Shannon Boettcher


Office: 212 Gilman

Lab: 474 Tan and 403 Hildebrand

Boettcher Lab

Theodore Vermeulen Chair in Chemical Engineering, Professor of Chemical and Biomolecular Engineering, Professor of Chemistry
Chemical and Biomolecular Engineering
  • Faculty Senior Scientist and Deputy Director of Research, Energy Storage and Distributed Resources Division (2024)
  • Blavatnik National Awards Laureate in Chemistry (2023)
  • Blavatnik National Awards Finalist (2021)
  • Founding Director, Oregon Center for Electrochemistry (2019)
  • Camille Dreyfus Teacher-Scholar Award (2015)
  • Sloan Fellow (2015)
  • Cottrell Scholar (2014)
  • DuPont Young Professor Award (2011)
  • Assistant, Associate, and Full Professor, Department of Chemistry, University of Oregon (2010-2023)
  • Kavli Nanoscience Institute Prize Postdoctoral Fellow, California Institute of Technology (2008-2009)
  • Ph.D. University of California, Santa Barbara (2008)
  • B.A. University of Oregon (2003)

Electrochemistry and Associated Energy Conversion and Storage Systems, Materials, and Interfacial Science

The Boettcher laboratory studies, designs, synthesizes, fabricates, and models materials and devices for electrochemical applications such as energy storage and conversion. The team broadly works to reveal the fundamental details of how interfacial electrochemical reactions can be controlled and is using that new understanding to design materials and devices to drive global impact through electrochemical technologies, for example in hydrogen production and carbon-dioxide-capture technology.

Specific interests include the synthesis and study of heterogeneous electrocatalysts for reactions such as water oxidation with defined molecular and nanoscale structures; the use of computer simulation and direct nanoscale electrical measurements to understand semiconductor-electrocatalyst interfaces in photochemistry; the development of alkaline-membrane and advanced liquid-alkaline electrolyzers for low-cost, scalable, hydrogen production; fundamentals and applications of bipolar membranes; and understanding electric-field driven interfacial ionic reactions such as water dissociation and corrosion.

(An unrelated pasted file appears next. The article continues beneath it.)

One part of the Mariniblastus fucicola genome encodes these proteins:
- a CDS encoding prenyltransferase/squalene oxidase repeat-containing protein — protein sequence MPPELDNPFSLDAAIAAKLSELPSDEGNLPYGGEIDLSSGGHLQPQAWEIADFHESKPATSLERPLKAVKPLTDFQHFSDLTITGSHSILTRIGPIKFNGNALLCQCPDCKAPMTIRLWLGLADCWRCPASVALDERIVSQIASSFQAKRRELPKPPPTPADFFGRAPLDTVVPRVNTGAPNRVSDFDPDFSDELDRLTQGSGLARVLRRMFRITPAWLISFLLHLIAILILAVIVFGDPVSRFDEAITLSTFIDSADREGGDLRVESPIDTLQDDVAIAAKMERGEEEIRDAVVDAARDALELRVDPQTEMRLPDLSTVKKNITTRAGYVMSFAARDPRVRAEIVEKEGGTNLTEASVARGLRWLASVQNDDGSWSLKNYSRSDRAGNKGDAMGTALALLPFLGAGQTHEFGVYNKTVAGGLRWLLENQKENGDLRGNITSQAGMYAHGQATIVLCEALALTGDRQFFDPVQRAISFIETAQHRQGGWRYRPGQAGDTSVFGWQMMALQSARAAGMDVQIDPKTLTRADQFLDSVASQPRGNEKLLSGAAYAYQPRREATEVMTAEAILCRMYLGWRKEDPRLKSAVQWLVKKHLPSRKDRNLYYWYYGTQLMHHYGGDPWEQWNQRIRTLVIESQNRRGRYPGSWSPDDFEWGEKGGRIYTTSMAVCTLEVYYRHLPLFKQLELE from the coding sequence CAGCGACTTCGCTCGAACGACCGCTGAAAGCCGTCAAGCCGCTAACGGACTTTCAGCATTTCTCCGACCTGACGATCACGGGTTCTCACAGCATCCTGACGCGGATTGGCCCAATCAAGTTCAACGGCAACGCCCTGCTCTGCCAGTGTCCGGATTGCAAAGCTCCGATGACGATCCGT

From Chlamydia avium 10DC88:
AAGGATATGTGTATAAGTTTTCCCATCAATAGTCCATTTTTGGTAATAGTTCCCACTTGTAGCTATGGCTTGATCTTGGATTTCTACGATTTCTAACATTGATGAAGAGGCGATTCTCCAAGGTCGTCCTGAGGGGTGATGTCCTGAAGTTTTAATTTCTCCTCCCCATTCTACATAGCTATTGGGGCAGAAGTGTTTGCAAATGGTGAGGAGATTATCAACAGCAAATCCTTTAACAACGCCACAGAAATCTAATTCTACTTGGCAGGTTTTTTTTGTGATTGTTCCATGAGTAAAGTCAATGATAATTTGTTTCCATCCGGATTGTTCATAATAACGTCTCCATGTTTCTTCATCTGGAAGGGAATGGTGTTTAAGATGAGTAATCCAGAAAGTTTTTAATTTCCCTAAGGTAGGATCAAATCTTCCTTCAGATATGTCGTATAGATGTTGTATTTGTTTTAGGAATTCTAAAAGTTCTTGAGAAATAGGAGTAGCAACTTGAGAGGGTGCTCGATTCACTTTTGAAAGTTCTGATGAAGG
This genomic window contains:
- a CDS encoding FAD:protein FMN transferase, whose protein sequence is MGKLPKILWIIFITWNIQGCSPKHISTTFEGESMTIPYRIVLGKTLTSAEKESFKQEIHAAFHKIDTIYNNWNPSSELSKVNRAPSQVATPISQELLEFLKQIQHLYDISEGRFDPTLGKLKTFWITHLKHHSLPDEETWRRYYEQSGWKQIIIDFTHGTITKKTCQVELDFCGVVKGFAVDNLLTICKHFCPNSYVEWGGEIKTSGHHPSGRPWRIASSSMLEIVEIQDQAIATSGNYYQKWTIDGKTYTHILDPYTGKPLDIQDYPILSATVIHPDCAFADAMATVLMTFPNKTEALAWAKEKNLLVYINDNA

The team strives to create an inclusive, respectful environment to support a diverse community of researchers. Diversity and inclusion are core values that guide our decisions and policies. We welcome and encourage talented and motivated individuals of all racial, cultural, and socioeconomic backgrounds, nationalities, and all sexual orientations, gender identities, and disabilities, to join us in Berkeley in our pursuit of advancing electrochemical science and technology!